Visual Arts

Entries - Entry Category: Visual Arts - Starting with A

Alexander, Larry Dell

Larry Dell Alexander is a visual artist, writer, and Bible teacher best known for his elaborate pen-and-ink drawings and crosshatching technique. He painted Clinton Family Portrait, an oil painting that he gave to President Bill Clinton in 1995. He has also written several Bible study commentary books on the New Testament. Larry D. Alexander was born on May 30, 1953, in Dermott (Chicot County), the second son of Robert and Janie Alexander. His father was a truck driver and his mother a hairdresser. He has eight siblings. Alexander began drawing at age four and never received any formal art training while growing up. After graduating from Dermott High School in May 1971, Alexander moved to Pine Bluff (Jefferson County), where …

Allen, Al

aka: Alvin Lee Allen Jr.
Alvin Lee (Al) Allen Jr. was a painter whose contributions to Arkansas culture were his artwork, his teaching, his development of the Department of Art at the University of Arkansas at Little Rock (UALR), and two autobiographical books. His mature work was of idealized man-made structures, often with windows, bathed in bright light. His style presents realistic subjects in a classical and abstract way. Al Allen was born on November 29, 1925, the only child of Carrie Allen and Alvin Lee Allen of Steele, Missouri. His father was an automobile dealer in nearby Caruthersville; his mother was a seamstress who later worked for Goldsmith’s department store in Memphis, Tennessee. The Missouri Bootheel landscape was an environment of vast space, emptiness, …

Altvater, Catherine Tharp

Catherine Tharp Altvater was a nationally known watercolorist whose works were shown in numerous museums, including the Metropolitan Museum of Art in New York City. Today, her paintings are found in many private collections and museums in the United States, Canada, Europe, and Japan. Catherine Tharp was born in Little Rock (Pulaski County) on July 26, 1907, to William J. Tharp and Catherine Collins Tharp. Her maternal grandparents were early settlers of Little Rock, and her paternal grandfather, originally from Tennessee, had a private academy in Little Rock with R. C. Hall. Altvater’s interest in art began at an early age and continued throughout her school years, when she spent many hours in art classes. At the age of eighteen, …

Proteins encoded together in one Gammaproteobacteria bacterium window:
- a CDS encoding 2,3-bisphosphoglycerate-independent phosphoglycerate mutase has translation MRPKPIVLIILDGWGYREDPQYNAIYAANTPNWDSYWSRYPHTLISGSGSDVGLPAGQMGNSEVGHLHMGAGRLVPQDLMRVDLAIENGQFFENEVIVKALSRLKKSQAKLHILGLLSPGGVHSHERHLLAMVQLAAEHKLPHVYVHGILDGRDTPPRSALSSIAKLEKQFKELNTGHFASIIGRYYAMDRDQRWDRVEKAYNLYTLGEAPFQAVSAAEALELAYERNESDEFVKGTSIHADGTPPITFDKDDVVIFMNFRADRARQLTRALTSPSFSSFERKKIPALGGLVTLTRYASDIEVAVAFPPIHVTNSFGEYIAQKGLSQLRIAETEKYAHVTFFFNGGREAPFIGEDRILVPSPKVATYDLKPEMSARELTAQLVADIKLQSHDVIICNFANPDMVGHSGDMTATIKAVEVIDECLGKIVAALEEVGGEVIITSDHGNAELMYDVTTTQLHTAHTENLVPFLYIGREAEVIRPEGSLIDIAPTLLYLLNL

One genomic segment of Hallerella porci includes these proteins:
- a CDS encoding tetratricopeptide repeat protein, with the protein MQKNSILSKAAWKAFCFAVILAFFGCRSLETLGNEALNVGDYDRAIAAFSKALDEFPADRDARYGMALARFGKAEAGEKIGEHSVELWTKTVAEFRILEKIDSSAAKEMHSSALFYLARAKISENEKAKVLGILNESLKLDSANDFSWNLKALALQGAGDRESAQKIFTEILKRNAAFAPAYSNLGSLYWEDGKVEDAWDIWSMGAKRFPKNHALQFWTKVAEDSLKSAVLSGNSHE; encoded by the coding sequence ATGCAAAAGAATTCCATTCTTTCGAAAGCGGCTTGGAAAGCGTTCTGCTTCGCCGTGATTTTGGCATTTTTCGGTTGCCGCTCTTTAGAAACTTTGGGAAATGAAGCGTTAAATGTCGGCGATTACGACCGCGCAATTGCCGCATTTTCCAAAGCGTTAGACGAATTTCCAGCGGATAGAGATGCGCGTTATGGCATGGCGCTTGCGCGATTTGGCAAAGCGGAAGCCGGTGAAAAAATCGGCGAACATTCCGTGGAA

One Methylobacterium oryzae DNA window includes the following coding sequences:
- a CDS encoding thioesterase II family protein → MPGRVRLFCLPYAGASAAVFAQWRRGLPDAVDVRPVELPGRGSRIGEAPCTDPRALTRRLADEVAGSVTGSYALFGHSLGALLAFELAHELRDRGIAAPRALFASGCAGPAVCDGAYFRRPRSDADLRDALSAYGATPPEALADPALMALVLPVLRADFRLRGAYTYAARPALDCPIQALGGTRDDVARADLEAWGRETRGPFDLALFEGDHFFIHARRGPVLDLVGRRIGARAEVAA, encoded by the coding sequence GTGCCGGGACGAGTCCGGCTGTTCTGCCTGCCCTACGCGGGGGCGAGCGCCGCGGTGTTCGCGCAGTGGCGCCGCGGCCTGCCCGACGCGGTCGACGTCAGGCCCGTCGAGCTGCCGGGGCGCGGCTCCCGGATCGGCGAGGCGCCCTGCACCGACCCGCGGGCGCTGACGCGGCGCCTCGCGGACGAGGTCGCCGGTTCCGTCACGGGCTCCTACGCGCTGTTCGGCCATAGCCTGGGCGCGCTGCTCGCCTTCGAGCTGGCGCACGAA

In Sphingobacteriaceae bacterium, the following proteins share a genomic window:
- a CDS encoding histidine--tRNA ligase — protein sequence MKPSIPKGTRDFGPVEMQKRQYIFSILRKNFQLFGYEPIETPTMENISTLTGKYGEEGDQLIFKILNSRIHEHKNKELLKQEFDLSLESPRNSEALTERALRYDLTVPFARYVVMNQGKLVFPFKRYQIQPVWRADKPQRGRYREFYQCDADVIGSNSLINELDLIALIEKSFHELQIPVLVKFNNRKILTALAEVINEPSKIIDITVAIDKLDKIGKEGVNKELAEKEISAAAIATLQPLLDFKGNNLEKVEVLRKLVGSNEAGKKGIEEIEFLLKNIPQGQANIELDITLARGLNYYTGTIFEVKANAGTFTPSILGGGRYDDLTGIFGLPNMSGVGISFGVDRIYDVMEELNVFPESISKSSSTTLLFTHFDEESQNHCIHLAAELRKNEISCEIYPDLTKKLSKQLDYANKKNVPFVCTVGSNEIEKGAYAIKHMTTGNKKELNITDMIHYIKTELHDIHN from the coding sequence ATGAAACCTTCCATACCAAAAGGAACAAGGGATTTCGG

Anderson, Bruce Roy

Bruce Roy Anderson was a prominent Arkansas architect and watercolorist in the mid-twentieth century. Bruce Anderson was born on October 7, 1907, in Newport (Jackson County), the son of George Roy Anderson and Amelia Frei Anderson. He had an older brother, Maxwell, and sister, Bernice. Anderson attended Little Rock (Pulaski County) public schools and graduated from Castle Heights Military Academy in Tennessee. He received a bachelor’s degree in architecture from Auburn University in Alabama in 1929. In 1936, Anderson earned a Master of Architecture degree from the Graduate School of Design at Harvard University in Cambridge, Massachusetts. Anderson married Helen Venus McClain on December 25, 1931. They had one son, Bruce R. Anderson Jr. Anderson began his architectural career in …

Anderson, Frederick Tanqueray

Frederick Tanqueray Anderson was an early twentieth-century Arkansas watercolorist. Categorized as a romantic American Landscape artist, Anderson is known for his steamboat and landscape paintings. Anderson’s paintings were inspired by his boyhood memories of traveling down the Mississippi River with his grandfather on steamboats to New Orleans, Louisiana. According to a Memphis Commercial Appeal article dated May 20, 1945, many regarded Anderson as the leading river scenes painter in America. Frederick T. Anderson was born on July 1, 1846, on his grandfather’s Arkansas River plantation near New Gascony (Jefferson County). His parents were Richard Cuthbert Anderson, who was a physician, and Hortense Barraque Anderson. Anderson had one older sister, Julia. His grandfather, Antoine Barraque, was one of Arkansas’s more prominent …

Armstrong III, Ralph Waldo

Ralph Waldo Armstrong III photographed the African-American community of Little Rock (Pulaski County) for more than fifty years. Between 1951 and 2006, a period of dramatic social change, he accumulated an invaluable archive of thousands of photographs of Little Rock’s black citizenry, houses, churches, schools, and professional and civic organizations. Ralph Armstrong was born on February 23, 1925, in North Little Rock (Pulaski County) to Ralph W. Armstrong II and Callie Armstrong; he had one older half-brother and two younger sisters. His father worked in a Little Rock furniture factory, and his mother took in washing to help the family meet expenses during the Great Depression. Later, she, too, worked in the factory. Armstrong developed an early love for classical music …

Audubon, John James

John James Audubon, a frontier naturalist and artist, is famous for illustrating and writing The Birds of America. He visited Arkansas Territory in 1820 and 1822 and documented Arkansas’s birds, including the Traill’s flycatcher, also known as the willow flycatcher, which is the only bird originally discovered in Arkansas. John Audubon was born Jean Rabin on April 26, 1785, in Saint-Domingue (Haiti). He was the illegitimate child of Jean Audubon, a ship’s captain, and Jeanne Rabin, a French chambermaid. His mother died in 1785 or 1786, and Jean Audubon and his children returned to France after a slave revolt. Along with his sister, he was adopted by his father and stepmother in 1794. Audubon stayed with his father and stepmother …